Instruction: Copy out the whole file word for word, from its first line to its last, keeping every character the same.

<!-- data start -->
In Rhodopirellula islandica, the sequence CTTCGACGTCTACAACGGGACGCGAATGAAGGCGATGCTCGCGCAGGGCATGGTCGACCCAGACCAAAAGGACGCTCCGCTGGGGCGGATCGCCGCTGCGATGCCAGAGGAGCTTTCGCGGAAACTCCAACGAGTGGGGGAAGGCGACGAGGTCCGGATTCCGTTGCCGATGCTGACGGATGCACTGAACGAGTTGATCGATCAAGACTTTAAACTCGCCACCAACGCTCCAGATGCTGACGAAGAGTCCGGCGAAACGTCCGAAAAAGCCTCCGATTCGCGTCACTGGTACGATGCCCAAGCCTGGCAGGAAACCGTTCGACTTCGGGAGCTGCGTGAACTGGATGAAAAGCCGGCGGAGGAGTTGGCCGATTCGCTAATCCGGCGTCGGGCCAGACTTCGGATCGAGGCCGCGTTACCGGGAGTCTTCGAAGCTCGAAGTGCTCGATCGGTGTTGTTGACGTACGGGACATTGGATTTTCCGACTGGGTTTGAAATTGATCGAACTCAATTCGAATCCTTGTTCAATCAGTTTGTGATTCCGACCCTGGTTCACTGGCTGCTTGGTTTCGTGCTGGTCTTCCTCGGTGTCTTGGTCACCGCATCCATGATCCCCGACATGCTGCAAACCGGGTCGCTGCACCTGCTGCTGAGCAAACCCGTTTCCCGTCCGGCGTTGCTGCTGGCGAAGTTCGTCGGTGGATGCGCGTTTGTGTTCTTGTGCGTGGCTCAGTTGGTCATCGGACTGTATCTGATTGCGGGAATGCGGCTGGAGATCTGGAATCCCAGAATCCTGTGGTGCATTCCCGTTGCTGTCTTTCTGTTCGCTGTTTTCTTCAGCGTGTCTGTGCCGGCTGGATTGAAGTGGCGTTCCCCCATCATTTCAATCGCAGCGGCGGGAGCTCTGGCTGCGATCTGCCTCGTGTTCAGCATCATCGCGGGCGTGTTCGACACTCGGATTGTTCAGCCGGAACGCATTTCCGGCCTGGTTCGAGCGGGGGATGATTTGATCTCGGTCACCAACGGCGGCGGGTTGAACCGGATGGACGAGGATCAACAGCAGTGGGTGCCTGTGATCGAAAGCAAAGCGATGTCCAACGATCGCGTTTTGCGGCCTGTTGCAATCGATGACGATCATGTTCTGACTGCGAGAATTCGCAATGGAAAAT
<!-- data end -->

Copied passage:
In Rhodopirellula islandica, the sequence CTTCGACGTCTACAACGGGACGCGAATGAAGGCGATGCTCGCGCAGGGCATGGTCGACCCAGACCAAAAGGACGCTCCGCTGGGGCGGATCGCCGCTGCGATGCCAGAGGAGCTTTCGCGGAAACTCCAACGAGTGGGGGAAGGCGACGAGGTCCGGATTCCGTTGCCGATGCTGACGGATGCACTGAACGAGTTGATCGATCAAGACTTTAAACTCGCCACCAACGCTCCAGATGCTGACGAAGAGTCCGGCGAAACGTCCGAAAAAGCCTCCGATTCGCGTCACTGGTACGATGCCCAAGCCTGGCAGGAAACCGTTCGACTTCGGGAGCTGCGTGAACTGGATGAAAAGCCGGCGGAGGAGTTGGCCGATTCGCTAATCCGGCGTCGGGCCAGACTTCGGATCGAGGCCGCGTTACCGGGAGTCTTCGAAGCTCGAAGTGCTCGATCGGTGTTGTTGACGTACGGGACATTGGATTTTCCGACTGGGTTTGAAATTGATCGAACTCAATTCGAATCCTTGTTCAATCAGTTTGTGATTCCGACCCTGGTTCACTGGCTGCTTGGTTTCGTGCTGGTCTTCCTCGGTGTCTTGGTCACCGCATCCATGATCCCCGACATGCTGCAAACCGGGTCGCTGCACCTGCTGCTGAGCAAACCCGTTTCCCGTCCGGCGTTGCTGCTGGCGAAGTTCGTCGGTGGATGCGCGTTTGTGTTCTTGTGCGTGGCTCAGTTGGTCATCGGACTGTATCTGATTGCGGGAATGCGGCTGGAGATCTGGAATCCCAGAATCCTGTGGTGCATTCCCGTTGCTGTCTTTCTGTTCGCTGTTTTCTTCAGCGTGTCTGTGCCGGCTGGATTGAAGTGGCGTTCCCCCATCATTTCAATCGCAGCGGCGGGAGCTCTGGCTGCGATCTGCCTCGTGTTCAGCATCATCGCGGGCGTGTTCGACACTCGGATTGTTCAGCCGGAACGCATTTCCGGCCTGGTTCGAGCGGGGGATGATTTGATCTCGGTCACCAACGGCGGCGGGTTGAACCGGATGGACGAGGATCAACAGCAGTGGGTGCCTGTGATCGAAAGCAAAGCGATGTCCAACGATCGCGTTTTGCGGCCTGTTGCAATCGATGACGATCATGTTCTGACTGCGAGAATTCGCAATGGAAAAT